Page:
In the modification shown in Fig. I, 12 represents a lever, pivoted at 13, inside the top strap of the frame, and the end 20 of whose lower arm projects through an aperture, 19, made through the rear side of the handle, as shown clearly in Fig. I, and the end of the upper arm of this lever 12 is held by a small spring, 14, conveniently disposed in the handle, down in a position directly behind the upper end of the hammer 4. As long as this lever remains in this position no portion of the lock mechanism can be moved to discharge the arm; but if the handle is grasped by the hand, as in the act of firing, the lower exposed end, 20, of the lever 12 will be forced in by the natural pressure of the hand, and the upper end will be raised above the hammer, and the latter is free to be moved back and the arm free to be discharged by the backward pressure against the trigger, the position of the lever 12 in that case being indicated in dotted lines in Fig. I.
Instead of pivoting the lever 12 so that the end of one arm may project through the handle on the rear side and the end of the other arm engage against a rear part of the hammer, as shown in Fig. I, said lever may be pivoted in the bottom strap of the stock or handle at 13, with a portion of its lower arm protruding through the aperture 19 in the lower part of the handle or stock and the end of its upper arm in a position just behind the edge of the trigger 8, so that the latter cannot be pulled to cock the hammer or discharge the arm except when held or grasped in the hand, as in the act of firing, in which case the pressure of the hand against the exposed projecting part 20 of the lever will tilt the latter to disengage its other end from the trigger, and permit the latter to be pulled to operate the lock mechanism, with a small spring, 14, secured in any convenient position, as in the frame behind the trigger in Fig. II, to keep the in closed end of the lever in its position behind the trigger.
A revolving fire-arm constructed in this manner may have its hammer entirely inclosed and operate with the handle or frame, and the arm, not requiring any openings therein for the hammer to move, is not liable to be clogged with dirt.
As the hammer is made somewhat short and blunt, to inclose it entirely within the handle and retain the desired shape and size of the handle or grasp, the firing-pin 9, made in this manner, may also be entirely inclosed within the frame, and be struck by the short hammer, when let off, at any point between the projecting pin or part 18 and the pivot 17, to give the desired blow to explode the cartridge, according as the hammer-pivot is located high or low Within the frame.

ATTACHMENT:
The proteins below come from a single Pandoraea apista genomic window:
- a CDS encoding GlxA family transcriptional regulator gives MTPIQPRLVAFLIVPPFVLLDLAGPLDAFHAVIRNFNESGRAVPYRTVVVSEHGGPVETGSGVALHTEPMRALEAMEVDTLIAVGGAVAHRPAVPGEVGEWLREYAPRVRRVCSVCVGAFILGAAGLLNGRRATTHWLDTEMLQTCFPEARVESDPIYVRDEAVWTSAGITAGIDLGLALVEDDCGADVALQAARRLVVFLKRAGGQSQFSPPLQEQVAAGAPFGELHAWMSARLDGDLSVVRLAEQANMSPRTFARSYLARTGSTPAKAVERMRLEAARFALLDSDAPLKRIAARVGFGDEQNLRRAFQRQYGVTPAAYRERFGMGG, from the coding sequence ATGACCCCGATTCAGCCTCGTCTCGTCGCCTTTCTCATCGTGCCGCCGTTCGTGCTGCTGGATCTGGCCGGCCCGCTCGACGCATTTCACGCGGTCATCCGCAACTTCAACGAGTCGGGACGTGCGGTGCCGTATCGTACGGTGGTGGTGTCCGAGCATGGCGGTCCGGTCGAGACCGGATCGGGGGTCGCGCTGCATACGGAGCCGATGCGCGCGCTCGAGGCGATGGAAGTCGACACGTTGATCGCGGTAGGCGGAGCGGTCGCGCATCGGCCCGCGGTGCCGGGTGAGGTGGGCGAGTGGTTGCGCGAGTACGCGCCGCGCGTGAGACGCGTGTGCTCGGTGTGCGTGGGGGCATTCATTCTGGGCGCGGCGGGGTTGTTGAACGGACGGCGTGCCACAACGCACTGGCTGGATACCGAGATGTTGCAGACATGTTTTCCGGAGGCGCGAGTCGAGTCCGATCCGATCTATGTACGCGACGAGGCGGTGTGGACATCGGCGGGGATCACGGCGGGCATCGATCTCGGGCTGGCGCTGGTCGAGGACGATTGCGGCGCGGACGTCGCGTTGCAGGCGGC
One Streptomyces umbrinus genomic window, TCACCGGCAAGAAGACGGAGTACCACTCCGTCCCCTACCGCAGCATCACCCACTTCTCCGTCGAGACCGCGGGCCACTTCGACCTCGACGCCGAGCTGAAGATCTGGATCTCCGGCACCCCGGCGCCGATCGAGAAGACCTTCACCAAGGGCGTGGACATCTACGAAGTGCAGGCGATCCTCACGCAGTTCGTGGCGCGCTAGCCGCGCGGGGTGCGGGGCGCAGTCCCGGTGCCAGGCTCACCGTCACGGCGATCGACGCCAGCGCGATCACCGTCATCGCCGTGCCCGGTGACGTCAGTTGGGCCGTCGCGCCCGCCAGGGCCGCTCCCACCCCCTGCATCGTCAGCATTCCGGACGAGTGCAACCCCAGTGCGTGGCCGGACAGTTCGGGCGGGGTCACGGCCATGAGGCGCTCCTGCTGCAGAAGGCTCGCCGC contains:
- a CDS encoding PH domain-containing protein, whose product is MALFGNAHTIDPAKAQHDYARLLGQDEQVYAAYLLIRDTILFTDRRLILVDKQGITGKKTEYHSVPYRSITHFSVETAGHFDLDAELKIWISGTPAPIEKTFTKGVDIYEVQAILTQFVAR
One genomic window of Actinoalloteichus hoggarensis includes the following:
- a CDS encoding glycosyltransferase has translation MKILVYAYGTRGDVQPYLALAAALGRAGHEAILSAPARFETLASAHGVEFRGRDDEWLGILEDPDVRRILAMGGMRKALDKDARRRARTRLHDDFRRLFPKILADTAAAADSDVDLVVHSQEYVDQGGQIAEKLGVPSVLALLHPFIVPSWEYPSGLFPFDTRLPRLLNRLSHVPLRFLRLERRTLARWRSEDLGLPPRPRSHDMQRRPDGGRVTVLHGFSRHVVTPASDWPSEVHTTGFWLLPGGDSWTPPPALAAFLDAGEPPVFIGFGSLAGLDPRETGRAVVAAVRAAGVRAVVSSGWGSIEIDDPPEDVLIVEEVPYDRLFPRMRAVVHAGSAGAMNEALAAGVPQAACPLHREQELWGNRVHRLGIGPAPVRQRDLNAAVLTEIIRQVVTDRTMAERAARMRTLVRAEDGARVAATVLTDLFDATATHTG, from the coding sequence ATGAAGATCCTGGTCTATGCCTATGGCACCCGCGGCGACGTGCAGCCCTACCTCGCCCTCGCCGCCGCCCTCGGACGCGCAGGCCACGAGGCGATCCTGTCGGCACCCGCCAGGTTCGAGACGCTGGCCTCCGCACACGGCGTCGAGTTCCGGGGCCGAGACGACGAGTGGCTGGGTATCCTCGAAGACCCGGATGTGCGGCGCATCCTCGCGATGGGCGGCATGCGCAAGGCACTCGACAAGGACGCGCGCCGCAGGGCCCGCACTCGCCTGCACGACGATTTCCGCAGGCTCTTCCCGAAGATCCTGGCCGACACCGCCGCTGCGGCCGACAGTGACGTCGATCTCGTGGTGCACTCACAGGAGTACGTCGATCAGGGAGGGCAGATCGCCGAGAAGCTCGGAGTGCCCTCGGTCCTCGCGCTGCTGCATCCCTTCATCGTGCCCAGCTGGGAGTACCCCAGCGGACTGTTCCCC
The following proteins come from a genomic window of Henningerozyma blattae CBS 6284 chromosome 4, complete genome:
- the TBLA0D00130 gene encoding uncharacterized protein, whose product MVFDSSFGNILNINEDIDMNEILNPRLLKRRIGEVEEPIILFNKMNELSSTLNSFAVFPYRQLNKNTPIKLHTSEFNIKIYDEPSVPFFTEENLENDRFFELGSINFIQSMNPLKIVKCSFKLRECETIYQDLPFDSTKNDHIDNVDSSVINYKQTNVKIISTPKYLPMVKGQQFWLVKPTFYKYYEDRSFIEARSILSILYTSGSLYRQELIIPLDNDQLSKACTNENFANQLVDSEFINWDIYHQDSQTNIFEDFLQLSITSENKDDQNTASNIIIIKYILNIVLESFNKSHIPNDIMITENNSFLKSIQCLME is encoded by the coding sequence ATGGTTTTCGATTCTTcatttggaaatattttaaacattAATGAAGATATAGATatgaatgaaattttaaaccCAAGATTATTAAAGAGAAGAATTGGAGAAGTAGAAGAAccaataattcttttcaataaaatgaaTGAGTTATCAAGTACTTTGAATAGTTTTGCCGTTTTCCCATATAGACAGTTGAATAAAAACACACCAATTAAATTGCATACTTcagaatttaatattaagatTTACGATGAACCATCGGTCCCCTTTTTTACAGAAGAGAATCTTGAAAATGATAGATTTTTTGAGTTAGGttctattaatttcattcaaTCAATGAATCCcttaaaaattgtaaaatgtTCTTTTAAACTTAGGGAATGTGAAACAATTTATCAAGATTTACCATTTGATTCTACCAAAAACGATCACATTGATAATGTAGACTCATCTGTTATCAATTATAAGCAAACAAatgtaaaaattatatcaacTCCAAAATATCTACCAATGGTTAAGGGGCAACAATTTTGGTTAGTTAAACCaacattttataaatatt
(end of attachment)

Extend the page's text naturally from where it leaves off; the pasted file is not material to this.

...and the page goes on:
It will be seen that a revolving fire-arm provided with my invention cannot be discharged without taking hold of the handle and grasping it firmly, as in the act of firing, although no movement of the trigger is required to disengage the lever 12 from any part of the lock mechanism; and the arrangement constitutes a safety device and a positive guard against the accidental or premature discharge of the arm, and also positively prevents the accumulation of dirt and grit in the lock mechanism, which always occurs in revolving fire-arms having openings therein, connected immediately with the lock mechanism or portions thereof.
Having thus described my invention, what I claim as new is—
1. The combination, with the frame of a revolving fire-arm, of a hammer inclosed and adapted to swing upon its pivot entirely within said frame, and a firing-pin adapted to oscillate upon a pivot and to receive the blow from the hammer at a point between its said pivot and its free oscillating end, substantially as described.
2. The combination, with the lock mechanism of a revolving fire-arm, of a lever pivoted in the stock or handle to tilt therein on its said pivot, one arm of which pivoted lewer protrudes through said handle or stock, so that the exposed protruding part of said lever may be forced in by the ordinary pressure of the hand against the stock in grasping the latter, and the said lever be thereby tilted on its pivot to permit the lock mechanism to move without contact with said tilting lever, substantially as described.
DANIEL B. WESSON.
T. A. Curtis,
Chas. H. Wood.